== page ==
Editor's Note

Editor's Note
Press-tige

Jordan Deam | 28 Apr 2009 13:07
Editor's Note - RSS 2.0

If you haven't been following the news about the news - and let's face it, why would you? - you'd be forgiven for not knowing that journalists are going through some rough times right now. Local papers are cutting staff, reducing output or closing altogether. Search engines and news aggregators have sucked the revenue from online publications and funneled it into their own pocketbooks. Print is dying, and many media companies are trying to figure out how to survive and prosper on the web.

The game industry may be weathering the recession better than most, but game journalism is struggling with the same problems mainstream journalism is. As the global economy slowed down to a crawl last fall, publishers had to start thinking about trimming their budgets, and when the choice is between paying a hundred employees' salaries for a year or buying a full-page ad in EGM (may it rest in peace), the outcome is pretty obvious.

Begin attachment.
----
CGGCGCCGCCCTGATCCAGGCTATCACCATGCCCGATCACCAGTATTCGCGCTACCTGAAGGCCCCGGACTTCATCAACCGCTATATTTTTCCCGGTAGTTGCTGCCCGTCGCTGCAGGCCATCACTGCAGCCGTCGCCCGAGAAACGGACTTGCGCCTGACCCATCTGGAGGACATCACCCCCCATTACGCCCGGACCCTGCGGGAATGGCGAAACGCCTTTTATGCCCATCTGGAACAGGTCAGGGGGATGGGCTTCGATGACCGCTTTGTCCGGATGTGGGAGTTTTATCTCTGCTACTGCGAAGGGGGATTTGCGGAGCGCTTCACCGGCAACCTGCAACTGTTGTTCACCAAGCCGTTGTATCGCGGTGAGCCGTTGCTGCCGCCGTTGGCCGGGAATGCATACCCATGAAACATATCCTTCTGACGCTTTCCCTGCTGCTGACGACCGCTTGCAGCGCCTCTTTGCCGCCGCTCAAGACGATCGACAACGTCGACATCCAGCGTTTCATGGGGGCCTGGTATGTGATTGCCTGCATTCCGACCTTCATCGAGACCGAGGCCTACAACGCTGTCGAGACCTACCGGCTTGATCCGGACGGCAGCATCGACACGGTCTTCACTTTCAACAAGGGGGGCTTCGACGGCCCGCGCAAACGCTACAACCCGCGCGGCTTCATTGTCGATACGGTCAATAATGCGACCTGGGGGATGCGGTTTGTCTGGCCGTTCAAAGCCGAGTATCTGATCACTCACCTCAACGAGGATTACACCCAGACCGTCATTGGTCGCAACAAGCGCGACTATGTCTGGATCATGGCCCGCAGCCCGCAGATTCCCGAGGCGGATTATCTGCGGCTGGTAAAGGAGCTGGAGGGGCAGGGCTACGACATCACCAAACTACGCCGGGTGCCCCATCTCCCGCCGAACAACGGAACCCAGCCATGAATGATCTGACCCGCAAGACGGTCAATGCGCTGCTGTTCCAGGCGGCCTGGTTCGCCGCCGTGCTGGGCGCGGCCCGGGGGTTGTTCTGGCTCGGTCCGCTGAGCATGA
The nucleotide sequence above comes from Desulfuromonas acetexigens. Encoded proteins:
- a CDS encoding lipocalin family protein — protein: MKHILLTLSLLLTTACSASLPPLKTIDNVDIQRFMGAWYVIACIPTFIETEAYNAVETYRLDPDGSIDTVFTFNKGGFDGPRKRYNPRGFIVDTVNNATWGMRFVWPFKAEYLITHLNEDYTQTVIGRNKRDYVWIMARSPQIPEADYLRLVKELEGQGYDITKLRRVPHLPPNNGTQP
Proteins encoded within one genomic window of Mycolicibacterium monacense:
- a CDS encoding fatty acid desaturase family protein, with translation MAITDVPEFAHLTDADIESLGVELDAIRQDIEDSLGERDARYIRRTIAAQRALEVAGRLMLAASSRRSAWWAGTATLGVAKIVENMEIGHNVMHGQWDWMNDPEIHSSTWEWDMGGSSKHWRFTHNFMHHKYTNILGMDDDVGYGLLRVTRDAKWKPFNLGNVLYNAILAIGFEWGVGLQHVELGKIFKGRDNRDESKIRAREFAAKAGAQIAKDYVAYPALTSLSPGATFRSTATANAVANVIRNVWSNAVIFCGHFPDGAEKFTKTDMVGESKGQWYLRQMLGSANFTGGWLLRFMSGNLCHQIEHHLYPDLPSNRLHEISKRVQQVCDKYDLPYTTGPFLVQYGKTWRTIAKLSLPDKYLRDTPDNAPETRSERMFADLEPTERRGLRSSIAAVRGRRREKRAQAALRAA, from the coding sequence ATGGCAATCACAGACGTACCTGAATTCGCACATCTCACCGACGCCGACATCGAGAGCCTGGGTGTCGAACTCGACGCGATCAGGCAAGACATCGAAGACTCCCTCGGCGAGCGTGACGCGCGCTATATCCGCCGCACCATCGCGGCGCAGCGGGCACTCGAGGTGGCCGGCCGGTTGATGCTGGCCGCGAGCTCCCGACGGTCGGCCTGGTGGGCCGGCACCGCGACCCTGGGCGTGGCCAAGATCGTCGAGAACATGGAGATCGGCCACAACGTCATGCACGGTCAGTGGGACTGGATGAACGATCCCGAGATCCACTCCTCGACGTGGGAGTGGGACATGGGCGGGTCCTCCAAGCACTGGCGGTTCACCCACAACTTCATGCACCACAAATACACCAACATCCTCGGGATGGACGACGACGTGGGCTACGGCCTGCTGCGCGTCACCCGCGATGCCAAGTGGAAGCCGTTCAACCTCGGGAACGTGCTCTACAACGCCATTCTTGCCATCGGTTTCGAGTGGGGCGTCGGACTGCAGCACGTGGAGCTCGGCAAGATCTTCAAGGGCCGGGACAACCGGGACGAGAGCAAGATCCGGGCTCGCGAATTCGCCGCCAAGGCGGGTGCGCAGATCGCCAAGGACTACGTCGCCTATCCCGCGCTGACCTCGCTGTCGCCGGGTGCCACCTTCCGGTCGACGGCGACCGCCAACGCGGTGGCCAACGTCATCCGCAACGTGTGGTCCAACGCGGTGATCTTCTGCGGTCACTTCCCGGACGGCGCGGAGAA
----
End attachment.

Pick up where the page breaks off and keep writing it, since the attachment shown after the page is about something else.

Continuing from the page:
Game journalism has other, more local problems to contend with. For instance, how can you remain unbiased when you're funded largely (if not entirely) by the industry that you're attempting to cover? For that matter, is objectivity even possible when we're talking about an entertainment medium? What does the audience really want, and how can the gaming press best serve it?

These are questions that we've been thinking about deeply for the last few years, but we thought we'd address them head-on in this week's issue, "Press-tige." Robert Zacny discusses the problem of videogame advertising in "An Endemic Problem." In "The Top Ten Reasons Why Top Ten Lists Reign," Sam Machkovech analyzes one of the most popular formats for videogame coverage. Justin Leeper talks about the transition from game journalist to developer in "Switching Sides." In "Yellow Game Journalism," Richard Aihoshi wonders how Joseph Pulitzer, one of the pioneers of yellow journalism, would respond to today's videogame coverage. And Chris LaVigne explains why you should probably be a bit more cynical when reading newspaper stories about videogame psychological studies in "But I Read It in the Papers."

Ready and enjoy,
Jordan Deam

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